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Old 10-13-2015, 08:05 PM
 
17 posts, read 20,724 times
Reputation: 10

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Hi all,

I'm from WA. While doing offer and counteroffer, I already signed Form 21 Residential Purchase & Sale Agreement that my agent gave me. I accepted the counteroffer today.

Do I still need a real estate attorney to review this Form 21? I already signed.

Is this Form 21 already the contract? What else will I need a real estate attorney for, if at all?

Thanks,
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Old 10-13-2015, 08:31 PM
 
Location: Needham, MA
7,484 posts, read 11,676,282 times
Reputation: 6707
Hmmm . . . I'm not sure we have any real estate professionals from WA who post here. Have you asked your real estate agent?
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Old 10-14-2015, 05:24 PM
 
Location: Coeur d Alene, ID
819 posts, read 1,547,508 times
Reputation: 842
I am confused, why do you want a RE attorney when you have a agent?
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Old 10-15-2015, 11:27 AM
 
Location: southwest TN
8,571 posts, read 16,698,251 times
Reputation: 16641
Maybe to have an objective party with no stake in whether the house/property sells?

I do not understand the objection to having a lawyer. Would you let a physician's assistant perform surgery? Realtors have their place in the purchase of property as do lawyers. One does not do the other's job. IMNSHO
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Old 10-15-2015, 08:27 PM
 
2,441 posts, read 2,272,248 times
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Quote:
Originally Posted by Shaner View Post
I am confused, why do you want a RE attorney when you have a agent?
In some states it's the done thing to have a lawyer. In others it's not. You do whatever the norm in your state is.
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Old 10-17-2015, 07:21 PM
 
Location: Raleigh NC
23,186 posts, read 12,587,528 times
Reputation: 13637
if you cannot trust what your agent says when you ask this question, should you expect quasi-anonymous message board posters?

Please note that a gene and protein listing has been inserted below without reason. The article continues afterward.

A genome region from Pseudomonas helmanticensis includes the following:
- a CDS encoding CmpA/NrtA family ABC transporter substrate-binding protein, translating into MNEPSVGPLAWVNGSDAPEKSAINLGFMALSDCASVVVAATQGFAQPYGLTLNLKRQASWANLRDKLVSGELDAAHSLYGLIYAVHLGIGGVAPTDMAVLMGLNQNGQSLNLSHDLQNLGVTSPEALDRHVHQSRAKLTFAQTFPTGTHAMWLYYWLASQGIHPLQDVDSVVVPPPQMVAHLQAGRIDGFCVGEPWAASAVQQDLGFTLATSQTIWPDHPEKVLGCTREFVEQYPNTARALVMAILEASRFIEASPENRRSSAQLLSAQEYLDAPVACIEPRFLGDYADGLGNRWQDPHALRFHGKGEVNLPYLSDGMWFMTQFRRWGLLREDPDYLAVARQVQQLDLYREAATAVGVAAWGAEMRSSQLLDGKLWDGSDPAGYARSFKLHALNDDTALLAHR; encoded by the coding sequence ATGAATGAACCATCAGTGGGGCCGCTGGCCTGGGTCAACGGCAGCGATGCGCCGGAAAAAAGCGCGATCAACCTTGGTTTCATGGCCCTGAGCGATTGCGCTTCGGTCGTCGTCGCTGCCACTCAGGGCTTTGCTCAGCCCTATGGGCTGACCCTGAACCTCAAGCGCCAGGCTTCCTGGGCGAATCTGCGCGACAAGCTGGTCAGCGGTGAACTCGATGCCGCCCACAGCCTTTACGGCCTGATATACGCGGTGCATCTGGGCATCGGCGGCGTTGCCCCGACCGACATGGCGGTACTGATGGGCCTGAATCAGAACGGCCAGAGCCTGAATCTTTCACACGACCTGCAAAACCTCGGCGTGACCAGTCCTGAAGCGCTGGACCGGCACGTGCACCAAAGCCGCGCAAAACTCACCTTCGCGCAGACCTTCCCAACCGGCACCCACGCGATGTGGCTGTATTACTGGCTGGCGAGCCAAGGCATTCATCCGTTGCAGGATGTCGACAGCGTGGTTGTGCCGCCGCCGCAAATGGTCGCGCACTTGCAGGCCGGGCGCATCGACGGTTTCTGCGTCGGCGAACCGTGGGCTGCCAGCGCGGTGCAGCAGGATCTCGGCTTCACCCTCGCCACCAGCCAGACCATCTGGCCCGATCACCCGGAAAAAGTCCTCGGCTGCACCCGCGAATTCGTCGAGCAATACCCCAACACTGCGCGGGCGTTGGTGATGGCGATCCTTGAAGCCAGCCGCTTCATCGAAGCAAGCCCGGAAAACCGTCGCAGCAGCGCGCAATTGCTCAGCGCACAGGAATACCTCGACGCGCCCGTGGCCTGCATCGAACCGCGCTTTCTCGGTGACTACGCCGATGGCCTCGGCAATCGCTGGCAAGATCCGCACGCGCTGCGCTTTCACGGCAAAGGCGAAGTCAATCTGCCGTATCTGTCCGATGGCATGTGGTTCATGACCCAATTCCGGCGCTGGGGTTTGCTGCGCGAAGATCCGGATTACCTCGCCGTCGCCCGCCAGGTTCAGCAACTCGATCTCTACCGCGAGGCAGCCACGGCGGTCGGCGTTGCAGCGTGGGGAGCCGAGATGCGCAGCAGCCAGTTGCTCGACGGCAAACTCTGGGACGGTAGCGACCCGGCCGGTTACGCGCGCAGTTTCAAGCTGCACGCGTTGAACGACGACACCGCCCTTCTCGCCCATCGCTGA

If you engaged an attorney against your agent's advice, and they told you to somehow not finalize the offer (you said you have signed a "final" version), then what happens?

Absolutely in the process of transferring ownership, an individual should engage the highest legal authority that is customary or reasonable in their given market.

In NC, that's a closing attorney who represents you. Many states are wildly different and none of us can give you the type of professional advice your agent or their broker can.
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Old 10-18-2015, 07:51 AM
 
11,642 posts, read 22,205,335 times
Reputation: 12230
Quote:
Originally Posted by WildColonialGirl View Post
In some states it's the done thing to have a lawyer. In others it's not. You do whatever the norm in your state is.
I disagree. It is not required in my state that either party have an attorney for real estate sales (FL). However, I always use an attorney to protect my interests whether I am buying or selling. When legal issues pop up it is always worth it to be represented by a competent attorney.
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Old 10-18-2015, 01:50 PM
 
17 posts, read 20,724 times
Reputation: 10
My agent advice is I can get a RE attorney if I want to, especially for complicated deal, which I don't have. So it's optional. My thinking is if he can point out glaring potential legal issue in the documents, including disclosures and all, then it is OK to have him look them over .
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